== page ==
More than 50 years ago, researchers discovered a pronounced phase transition in strontium iron oxide at room temperature. However, what exactly happens in this process at the atomic level has been unclear ever since. Using high-resolution neutron measurements, a research team from the Max Planck Institute for Solid State Research at the Heinz Maier-Leibnitz Center (MLZ) has now been able to solve this old mystery.
Researchers combine neutron diffraction experiments and simulations to study NaCl solutions under extreme conditions.
An international research team at the Research Neutron Source Heinz Maier-Leibnitz (FRM II) of the Technical University of Munich (TUM) has developed a new imaging technology. In the future, this technology could not only improve the resolution of neutron measurements by many times, but could also reduce the radiation dose for medical x-ray imaging.
Microstructural details obtained from neutron diffraction experiments indicate that a 17th century kabuto protected its wearer from firearms in a manner similar to a car crumple zone.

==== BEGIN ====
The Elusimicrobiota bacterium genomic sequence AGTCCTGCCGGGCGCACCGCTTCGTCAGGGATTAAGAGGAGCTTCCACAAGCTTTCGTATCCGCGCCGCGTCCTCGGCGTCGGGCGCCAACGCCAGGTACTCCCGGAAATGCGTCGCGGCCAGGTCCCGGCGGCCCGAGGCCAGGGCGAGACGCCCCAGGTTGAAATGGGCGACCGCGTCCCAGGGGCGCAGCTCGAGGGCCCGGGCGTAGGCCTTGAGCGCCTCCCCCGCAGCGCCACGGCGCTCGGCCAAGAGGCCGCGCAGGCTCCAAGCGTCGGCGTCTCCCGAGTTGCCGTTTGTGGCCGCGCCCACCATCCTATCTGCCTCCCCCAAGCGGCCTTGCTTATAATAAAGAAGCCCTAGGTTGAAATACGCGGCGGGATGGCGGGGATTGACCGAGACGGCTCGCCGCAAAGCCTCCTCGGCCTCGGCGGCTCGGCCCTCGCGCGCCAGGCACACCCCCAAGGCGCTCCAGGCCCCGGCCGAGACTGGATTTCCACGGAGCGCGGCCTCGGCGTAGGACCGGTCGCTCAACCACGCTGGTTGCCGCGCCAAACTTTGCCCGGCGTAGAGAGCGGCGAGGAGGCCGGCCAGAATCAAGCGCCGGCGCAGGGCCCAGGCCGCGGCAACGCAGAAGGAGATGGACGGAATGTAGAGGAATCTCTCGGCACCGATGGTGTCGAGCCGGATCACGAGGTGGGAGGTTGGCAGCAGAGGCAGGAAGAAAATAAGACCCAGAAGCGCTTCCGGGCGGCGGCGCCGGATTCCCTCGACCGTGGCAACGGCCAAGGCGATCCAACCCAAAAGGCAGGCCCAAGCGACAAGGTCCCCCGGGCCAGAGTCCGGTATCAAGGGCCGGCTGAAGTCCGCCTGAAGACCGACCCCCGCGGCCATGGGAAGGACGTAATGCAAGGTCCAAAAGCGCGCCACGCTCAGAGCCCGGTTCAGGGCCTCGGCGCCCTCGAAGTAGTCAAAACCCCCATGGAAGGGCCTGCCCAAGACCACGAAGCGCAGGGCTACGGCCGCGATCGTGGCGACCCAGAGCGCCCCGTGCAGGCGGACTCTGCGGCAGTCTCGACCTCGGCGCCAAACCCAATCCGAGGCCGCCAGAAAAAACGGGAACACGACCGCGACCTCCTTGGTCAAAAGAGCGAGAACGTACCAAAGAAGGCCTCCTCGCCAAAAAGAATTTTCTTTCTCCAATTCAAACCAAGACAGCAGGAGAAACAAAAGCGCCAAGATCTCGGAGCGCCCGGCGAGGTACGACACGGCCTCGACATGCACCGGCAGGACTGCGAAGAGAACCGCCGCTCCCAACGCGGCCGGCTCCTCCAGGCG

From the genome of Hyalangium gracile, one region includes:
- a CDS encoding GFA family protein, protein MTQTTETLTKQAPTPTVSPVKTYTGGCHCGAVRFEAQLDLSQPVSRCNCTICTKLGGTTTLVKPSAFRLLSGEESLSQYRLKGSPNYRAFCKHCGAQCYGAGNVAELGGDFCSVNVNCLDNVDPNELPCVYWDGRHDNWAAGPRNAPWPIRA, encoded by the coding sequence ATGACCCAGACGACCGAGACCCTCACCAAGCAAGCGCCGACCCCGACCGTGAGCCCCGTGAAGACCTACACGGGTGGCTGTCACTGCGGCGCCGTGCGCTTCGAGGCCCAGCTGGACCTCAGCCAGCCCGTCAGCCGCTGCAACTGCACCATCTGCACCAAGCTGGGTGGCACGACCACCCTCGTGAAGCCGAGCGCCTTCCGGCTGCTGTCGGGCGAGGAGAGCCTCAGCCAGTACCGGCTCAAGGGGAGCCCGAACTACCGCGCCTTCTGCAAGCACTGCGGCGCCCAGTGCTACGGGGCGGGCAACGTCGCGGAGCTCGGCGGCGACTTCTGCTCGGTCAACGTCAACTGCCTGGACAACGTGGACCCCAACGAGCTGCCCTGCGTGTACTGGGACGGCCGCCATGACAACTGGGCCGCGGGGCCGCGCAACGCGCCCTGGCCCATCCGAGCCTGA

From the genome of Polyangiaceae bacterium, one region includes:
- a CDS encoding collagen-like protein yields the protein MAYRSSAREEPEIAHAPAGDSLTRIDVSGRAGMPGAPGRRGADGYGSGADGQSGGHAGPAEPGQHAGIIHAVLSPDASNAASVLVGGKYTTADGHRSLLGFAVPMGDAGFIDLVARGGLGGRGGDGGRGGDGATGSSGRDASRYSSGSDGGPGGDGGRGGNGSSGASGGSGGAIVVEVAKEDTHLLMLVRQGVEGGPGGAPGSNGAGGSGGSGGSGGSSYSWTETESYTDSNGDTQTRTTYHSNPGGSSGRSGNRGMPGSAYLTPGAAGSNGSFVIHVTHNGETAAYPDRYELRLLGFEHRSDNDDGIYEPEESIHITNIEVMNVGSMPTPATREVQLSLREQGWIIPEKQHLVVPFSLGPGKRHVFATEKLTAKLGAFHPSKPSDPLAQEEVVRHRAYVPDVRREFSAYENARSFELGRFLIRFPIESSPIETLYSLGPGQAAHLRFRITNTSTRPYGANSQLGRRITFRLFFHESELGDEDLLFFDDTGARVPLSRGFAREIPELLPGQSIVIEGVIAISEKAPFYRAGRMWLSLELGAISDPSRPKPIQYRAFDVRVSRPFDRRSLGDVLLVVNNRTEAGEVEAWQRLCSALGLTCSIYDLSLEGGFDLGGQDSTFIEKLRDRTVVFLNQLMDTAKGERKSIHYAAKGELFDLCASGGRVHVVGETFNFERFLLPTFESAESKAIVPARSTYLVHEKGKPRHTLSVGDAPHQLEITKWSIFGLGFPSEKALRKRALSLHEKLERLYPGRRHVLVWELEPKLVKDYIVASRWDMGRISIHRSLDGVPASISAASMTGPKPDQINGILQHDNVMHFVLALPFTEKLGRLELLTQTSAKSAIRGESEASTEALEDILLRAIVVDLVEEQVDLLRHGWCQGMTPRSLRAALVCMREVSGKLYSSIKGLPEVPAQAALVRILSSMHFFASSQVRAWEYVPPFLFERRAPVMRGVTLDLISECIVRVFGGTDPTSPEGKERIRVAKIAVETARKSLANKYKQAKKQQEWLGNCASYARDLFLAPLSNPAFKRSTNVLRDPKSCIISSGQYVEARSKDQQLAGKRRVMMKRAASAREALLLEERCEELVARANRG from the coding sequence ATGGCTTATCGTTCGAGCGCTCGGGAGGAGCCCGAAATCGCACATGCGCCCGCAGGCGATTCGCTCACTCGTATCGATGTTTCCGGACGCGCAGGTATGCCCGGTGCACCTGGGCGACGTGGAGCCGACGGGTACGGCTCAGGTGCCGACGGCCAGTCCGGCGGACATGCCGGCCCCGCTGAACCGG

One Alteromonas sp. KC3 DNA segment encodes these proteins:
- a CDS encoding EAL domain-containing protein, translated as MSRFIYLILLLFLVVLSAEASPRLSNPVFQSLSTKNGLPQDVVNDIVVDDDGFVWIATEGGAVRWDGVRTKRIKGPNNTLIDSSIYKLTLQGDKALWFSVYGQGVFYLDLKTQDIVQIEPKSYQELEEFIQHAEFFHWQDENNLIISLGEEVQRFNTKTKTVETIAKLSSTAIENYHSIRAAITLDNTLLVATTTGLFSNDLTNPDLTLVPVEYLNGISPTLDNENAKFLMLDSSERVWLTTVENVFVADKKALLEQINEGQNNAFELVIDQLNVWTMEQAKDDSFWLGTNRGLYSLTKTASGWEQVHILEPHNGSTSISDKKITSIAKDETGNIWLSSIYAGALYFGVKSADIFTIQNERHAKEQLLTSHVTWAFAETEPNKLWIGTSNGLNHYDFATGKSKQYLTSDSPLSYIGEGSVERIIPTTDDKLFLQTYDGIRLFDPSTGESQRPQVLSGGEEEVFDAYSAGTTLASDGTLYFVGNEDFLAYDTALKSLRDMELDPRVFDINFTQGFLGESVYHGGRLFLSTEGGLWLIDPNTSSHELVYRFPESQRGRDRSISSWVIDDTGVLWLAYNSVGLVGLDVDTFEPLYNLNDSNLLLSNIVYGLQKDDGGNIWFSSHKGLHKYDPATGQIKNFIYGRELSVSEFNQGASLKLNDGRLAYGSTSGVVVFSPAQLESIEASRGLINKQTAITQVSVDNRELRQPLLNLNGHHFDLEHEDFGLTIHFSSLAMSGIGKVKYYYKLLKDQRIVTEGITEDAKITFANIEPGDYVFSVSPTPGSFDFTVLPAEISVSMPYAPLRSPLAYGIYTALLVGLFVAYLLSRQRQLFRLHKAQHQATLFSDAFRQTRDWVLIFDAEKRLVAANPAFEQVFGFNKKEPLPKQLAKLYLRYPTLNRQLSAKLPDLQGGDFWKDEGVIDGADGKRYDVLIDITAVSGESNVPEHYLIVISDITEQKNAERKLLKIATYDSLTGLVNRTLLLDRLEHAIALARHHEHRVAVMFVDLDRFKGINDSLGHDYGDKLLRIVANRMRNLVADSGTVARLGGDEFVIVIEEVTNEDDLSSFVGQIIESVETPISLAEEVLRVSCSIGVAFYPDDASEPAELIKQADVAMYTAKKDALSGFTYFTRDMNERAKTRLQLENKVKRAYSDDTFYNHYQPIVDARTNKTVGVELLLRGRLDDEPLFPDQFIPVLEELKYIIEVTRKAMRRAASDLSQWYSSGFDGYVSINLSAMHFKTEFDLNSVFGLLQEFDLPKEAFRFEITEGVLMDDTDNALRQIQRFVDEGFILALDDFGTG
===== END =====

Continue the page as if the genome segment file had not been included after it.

A collaborative research team has discovered a new inorganic material with the lowest thermal conductivity ever reported.
Scientists at Forschungszentrum Jülich and Donghua University in Shanghai, China, have demonstrated a skin-like synthetic material intended to advance the development of so-called “wearables”, as well as smart clothing and artificial skin for robots. Neutrons from the Heinz Maier-Leibnitz research neutron source helped them to study the new material in detail.
An international Korean-Hungarian-Polish team combined neutron and X-ray tomography and finite element calculations to relate the complex polymineral microstructure and the load-bearing properties of concrete, the material used in the largest amount by mankind.
Scientists from Jülich, together with colleagues from Germany, France and China, have discovered a new property in quantum materials offering great potential for novel technical applications.